Lake Tuggeranong research trial

Research officer recording data in a boat on a lake

The Institute for Applied Ecology at the University of Canberra is conducting research in Lake Tuggeranong to identify in-lake treatments that could improve water quality and reduce the number of closures caused by blue-green algae.

Tuggeranong’s urban water filter

Lake Tuggeranong was created in 1987 as an attractive focal point for the new satellite town, a place for recreation, play, exercise and conservation. But it also has another critical role—to filter and clean the water flowing from Tuggeranong’s suburbs into the Murrumbidgee River.

Urban run-off is generally high in litter, organic matter, harmful nutrients and other pollutants and, after 30 years, the lake is literally overloaded. As a result, it is frequently closed to recreational use because of toxic blue-green algae outbreaks.

It is an ongoing challenge to manage Lake Tuggeranong so it can fulfil the recreational needs of the community while also protecting water quality downstream in the Murrumbidgee River. At the moment, the lake doesn’t appear to be performing either role effectively. Something has to be done.

What we know (and what we don’t)

Lake Tuggeranong is often closed for primary contact, generally because of algal blooms. In the 10 years to 2017, the lake was closed for an average of 93 days each year.

There are some gaps in our understanding of how and why blue-green algae forms in lakes. Key factors that can influence an outbreak include high nutrient levels (both phosphorus and nitrogen, but phosphorus is likely to be the most important of these), longer days and warm temperatures (which explains why lake closures generally occur in summer months), and stratification (warmer water on the top, colder water on the bottom).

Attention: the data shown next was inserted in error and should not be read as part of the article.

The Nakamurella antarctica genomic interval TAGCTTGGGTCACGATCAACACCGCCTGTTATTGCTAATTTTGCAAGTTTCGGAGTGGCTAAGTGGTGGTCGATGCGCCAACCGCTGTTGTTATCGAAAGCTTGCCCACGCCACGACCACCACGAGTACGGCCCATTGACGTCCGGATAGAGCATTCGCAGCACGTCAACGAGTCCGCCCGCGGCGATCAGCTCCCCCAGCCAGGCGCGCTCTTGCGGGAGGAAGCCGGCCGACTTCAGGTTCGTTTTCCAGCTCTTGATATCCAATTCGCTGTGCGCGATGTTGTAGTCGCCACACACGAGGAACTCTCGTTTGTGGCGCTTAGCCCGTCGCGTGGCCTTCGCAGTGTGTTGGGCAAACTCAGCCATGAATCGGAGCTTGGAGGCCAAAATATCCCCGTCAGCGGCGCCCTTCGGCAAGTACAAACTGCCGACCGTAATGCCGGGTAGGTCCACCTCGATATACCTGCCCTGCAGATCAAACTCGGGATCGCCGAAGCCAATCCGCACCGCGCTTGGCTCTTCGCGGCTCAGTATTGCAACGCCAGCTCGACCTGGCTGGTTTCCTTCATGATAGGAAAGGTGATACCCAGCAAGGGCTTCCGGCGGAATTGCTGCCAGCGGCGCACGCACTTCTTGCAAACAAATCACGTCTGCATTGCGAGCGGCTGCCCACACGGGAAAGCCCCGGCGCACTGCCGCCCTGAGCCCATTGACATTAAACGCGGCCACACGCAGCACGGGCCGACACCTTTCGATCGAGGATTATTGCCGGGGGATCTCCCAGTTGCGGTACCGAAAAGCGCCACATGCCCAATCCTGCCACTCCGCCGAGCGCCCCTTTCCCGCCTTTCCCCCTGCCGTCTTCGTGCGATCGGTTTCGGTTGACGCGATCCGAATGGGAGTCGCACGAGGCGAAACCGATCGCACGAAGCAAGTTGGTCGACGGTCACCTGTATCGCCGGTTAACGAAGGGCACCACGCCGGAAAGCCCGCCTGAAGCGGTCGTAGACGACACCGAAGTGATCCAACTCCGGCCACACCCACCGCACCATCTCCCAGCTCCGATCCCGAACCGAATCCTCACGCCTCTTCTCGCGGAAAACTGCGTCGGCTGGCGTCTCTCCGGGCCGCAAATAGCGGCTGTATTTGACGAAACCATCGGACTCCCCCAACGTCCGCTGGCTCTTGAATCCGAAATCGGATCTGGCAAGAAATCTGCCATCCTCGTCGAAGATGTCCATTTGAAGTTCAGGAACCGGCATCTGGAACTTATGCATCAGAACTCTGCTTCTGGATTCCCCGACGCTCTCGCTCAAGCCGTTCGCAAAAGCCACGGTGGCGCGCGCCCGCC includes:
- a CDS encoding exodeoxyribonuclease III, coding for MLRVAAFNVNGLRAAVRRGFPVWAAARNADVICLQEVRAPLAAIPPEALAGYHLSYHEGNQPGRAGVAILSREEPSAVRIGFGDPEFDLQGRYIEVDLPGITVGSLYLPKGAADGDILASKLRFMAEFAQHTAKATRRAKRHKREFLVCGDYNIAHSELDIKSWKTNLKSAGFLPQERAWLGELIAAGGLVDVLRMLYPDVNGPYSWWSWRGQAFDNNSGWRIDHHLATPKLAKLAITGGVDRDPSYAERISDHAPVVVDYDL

Lake Tuggeranong appears to provide ideal conditions for algal blooms. Of all the factors listed above, nutrient load offers the best opportunity to change those conditions. Understanding where the nutrients come from and how they behave in the lake is the first step in determining what interventions will work best to improve water quality and reduce the frequency and severity of algal blooms.

The research project

The research is divided into two phases.

Phase 1

Automated equipment, installed in the lake and also in the streams that flow into the lake, is already collecting samples to measure pollutant loads, oxygen and water temperature. Researchers also collect weekly manual samples of the water and sediment in the lake.

All these samples are analysed at the University of Canberra by the research team at the Institute for Applied Ecology.

Phase 2

Once the results from phase 1 are known, a series of trials will be conducted in the lake to test the most promising treatment options.

The Lake Tuggeranong Research Trial is jointly funded by the Australian and ACT governments as part of the ACT Healthy Waterways Project. The research is being carried out by the Institute for Applied Ecology at the University of Canberra.